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British Deputies Protest Anti-mancroft Move by Chamber of Commerce

Sir Barnett Janner and 12 other Members of Parliament of all parties sent a joint letter today to the London Chamber of Commerce protesting the withdrawal of an invitation to Lord Mancroft, Jewish business leader, to become the Chamber’s next president. The action was taken by the Chamber under Arab boycott pressure.

The letter of Chamber president Lord Verulam expressed “considerable misgivings and surprise” over the development. The letter cited reports that the reason for the withdrawal was Lord Mancroft’s association with firms trading with Israel and others that the Chamber was yielding to Arab boycott pressures. “We hope very much that this is not so,” the deputies said in the letter, “and that the Chamber will reaffirm its previous statement that it was opposed to being influenced by such pressures and does not and will not countenance them.”

The “previous statement” was a reference to a stand in the Chamber’s journal, “Commerce,” early this year, reaffirming the Chamber’s support of resolutions adopted in 1956 by the Association of British Chambers of Commerce on the issue. The resolutions deplored the intervention of political questions in the field of international trade by recourse to “boycotts based on racial or religious criteria.”

CHAMBER TOP OFFICIALS HOLD SECRET MEETING ON MANCROFT CASE

Top officials of the Chamber held a secret meeting today to discuss the Mancroft matter. A statement was promised on the meeting, but after the two-hour session ended, no statement was issued. It was indicated that the question of a replacement for Lord Mancroft would be discussed tomorrow.

Press comment on the developments continued to be severely critical. The Daily Mail said that it was impossible to say how many British firms followed a policy of giving in to such Arab pressures but that “Israelis say that the boycott has more effect in Britain than anywhere else in the world.”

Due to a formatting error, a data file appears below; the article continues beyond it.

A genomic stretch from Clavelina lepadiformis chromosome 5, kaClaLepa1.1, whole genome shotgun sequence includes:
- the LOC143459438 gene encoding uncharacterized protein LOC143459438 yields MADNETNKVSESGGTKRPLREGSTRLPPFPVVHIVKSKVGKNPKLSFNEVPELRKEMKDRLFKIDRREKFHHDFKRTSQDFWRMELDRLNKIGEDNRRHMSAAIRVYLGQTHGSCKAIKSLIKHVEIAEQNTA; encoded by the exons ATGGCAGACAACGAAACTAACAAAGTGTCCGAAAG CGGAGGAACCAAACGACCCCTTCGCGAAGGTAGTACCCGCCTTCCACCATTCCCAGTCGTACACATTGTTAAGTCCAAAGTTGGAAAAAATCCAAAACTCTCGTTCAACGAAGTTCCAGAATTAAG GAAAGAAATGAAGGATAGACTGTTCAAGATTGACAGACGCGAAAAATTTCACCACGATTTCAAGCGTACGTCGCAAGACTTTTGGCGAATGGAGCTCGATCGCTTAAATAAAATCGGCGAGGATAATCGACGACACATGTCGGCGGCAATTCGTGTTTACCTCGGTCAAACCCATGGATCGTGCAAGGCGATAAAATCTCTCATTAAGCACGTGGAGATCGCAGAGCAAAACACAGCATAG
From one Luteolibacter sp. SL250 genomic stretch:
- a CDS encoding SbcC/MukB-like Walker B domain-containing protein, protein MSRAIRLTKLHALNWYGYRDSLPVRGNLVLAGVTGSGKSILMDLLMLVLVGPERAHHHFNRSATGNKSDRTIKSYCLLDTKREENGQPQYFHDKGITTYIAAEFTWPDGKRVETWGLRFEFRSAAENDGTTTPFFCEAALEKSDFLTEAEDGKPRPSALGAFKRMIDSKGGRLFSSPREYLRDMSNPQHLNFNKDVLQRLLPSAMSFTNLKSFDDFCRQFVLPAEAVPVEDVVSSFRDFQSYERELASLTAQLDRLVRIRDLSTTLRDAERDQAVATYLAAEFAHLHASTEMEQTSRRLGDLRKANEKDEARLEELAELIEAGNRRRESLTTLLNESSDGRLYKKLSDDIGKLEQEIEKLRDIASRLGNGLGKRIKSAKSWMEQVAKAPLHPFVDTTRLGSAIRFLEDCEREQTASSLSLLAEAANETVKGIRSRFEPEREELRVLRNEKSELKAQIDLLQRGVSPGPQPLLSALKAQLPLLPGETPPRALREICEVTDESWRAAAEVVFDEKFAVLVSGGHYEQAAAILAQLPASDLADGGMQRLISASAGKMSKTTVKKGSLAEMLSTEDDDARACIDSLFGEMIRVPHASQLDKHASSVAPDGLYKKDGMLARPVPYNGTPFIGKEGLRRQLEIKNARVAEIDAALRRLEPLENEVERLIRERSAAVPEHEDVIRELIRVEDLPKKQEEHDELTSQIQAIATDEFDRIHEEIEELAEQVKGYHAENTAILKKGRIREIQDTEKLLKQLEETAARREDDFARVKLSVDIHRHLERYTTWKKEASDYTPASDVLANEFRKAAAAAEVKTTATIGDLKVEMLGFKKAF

Since more firms give in to it, the newspaper said, greater Arab pressure on Britain is encouraged, adding that nowhere else had the Arabs tried to get a director removed from office — a reference to the forced resignation last year of Lord Mancroft from the board of the Norwich Insurance Company. The blame was placed partly on the fear by British businessmen of losing trade and partly on the Government’s Board of Trade, which was accused of paying only lip service to its official policy of opposing the boycott.

Britain’s trade dealings in the Middle East are handled through the Council for Middle East trade which has contacts with all the Arab countries. Israel has been refused membership in that Council. Britain does more than 200,000,000 pounds sterling ($600,000,000) export trade annually with the Arab countries and the Council has said that if it included Israel in its activities, some of the Arab countries would turn elsewhere.

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